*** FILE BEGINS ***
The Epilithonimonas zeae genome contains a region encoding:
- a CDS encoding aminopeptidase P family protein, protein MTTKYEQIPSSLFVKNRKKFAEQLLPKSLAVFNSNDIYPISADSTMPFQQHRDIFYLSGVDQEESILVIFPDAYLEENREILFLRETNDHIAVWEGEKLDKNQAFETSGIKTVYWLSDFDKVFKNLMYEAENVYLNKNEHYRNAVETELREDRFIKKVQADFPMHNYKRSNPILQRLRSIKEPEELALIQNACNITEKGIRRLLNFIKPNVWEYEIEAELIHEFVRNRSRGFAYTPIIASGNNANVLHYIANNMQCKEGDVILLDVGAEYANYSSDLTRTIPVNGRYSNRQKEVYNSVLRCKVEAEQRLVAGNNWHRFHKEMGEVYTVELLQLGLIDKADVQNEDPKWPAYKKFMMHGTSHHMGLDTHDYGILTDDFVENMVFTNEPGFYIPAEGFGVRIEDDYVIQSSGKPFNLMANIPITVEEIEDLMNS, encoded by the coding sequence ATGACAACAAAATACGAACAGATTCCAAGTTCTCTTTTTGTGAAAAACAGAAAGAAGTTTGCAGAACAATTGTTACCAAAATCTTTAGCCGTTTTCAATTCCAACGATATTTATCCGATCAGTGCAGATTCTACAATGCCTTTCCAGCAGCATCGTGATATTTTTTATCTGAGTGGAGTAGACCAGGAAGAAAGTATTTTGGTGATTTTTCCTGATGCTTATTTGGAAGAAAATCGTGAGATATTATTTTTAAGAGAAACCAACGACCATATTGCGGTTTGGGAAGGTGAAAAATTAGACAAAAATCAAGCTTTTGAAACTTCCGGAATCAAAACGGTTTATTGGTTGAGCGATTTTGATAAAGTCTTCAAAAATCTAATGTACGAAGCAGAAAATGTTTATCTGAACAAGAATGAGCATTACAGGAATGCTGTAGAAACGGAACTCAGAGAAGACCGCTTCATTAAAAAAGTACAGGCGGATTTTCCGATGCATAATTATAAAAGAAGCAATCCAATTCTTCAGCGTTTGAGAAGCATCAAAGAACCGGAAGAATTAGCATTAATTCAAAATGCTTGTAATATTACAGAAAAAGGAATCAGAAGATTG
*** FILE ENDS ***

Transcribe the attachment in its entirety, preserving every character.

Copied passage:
The Epilithonimonas zeae genome contains a region encoding:
- a CDS encoding aminopeptidase P family protein, protein MTTKYEQIPSSLFVKNRKKFAEQLLPKSLAVFNSNDIYPISADSTMPFQQHRDIFYLSGVDQEESILVIFPDAYLEENREILFLRETNDHIAVWEGEKLDKNQAFETSGIKTVYWLSDFDKVFKNLMYEAENVYLNKNEHYRNAVETELREDRFIKKVQADFPMHNYKRSNPILQRLRSIKEPEELALIQNACNITEKGIRRLLNFIKPNVWEYEIEAELIHEFVRNRSRGFAYTPIIASGNNANVLHYIANNMQCKEGDVILLDVGAEYANYSSDLTRTIPVNGRYSNRQKEVYNSVLRCKVEAEQRLVAGNNWHRFHKEMGEVYTVELLQLGLIDKADVQNEDPKWPAYKKFMMHGTSHHMGLDTHDYGILTDDFVENMVFTNEPGFYIPAEGFGVRIEDDYVIQSSGKPFNLMANIPITVEEIEDLMNS, encoded by the coding sequence ATGACAACAAAATACGAACAGATTCCAAGTTCTCTTTTTGTGAAAAACAGAAAGAAGTTTGCAGAACAATTGTTACCAAAATCTTTAGCCGTTTTCAATTCCAACGATATTTATCCGATCAGTGCAGATTCTACAATGCCTTTCCAGCAGCATCGTGATATTTTTTATCTGAGTGGAGTAGACCAGGAAGAAAGTATTTTGGTGATTTTTCCTGATGCTTATTTGGAAGAAAATCGTGAGATATTATTTTTAAGAGAAACCAACGACCATATTGCGGTTTGGGAAGGTGAAAAATTAGACAAAAATCAAGCTTTTGAAACTTCCGGAATCAAAACGGTTTATTGGTTGAGCGATTTTGATAAAGTCTTCAAAAATCTAATGTACGAAGCAGAAAATGTTTATCTGAACAAGAATGAGCATTACAGGAATGCTGTAGAAACGGAACTCAGAGAAGACCGCTTCATTAAAAAAGTACAGGCGGATTTTCCGATGCATAATTATAAAAGAAGCAATCCAATTCTTCAGCGTTTGAGAAGCATCAAAGAACCGGAAGAATTAGCATTAATTCAAAATGCTTGTAATATTACAGAAAAAGGAATCAGAAGATTG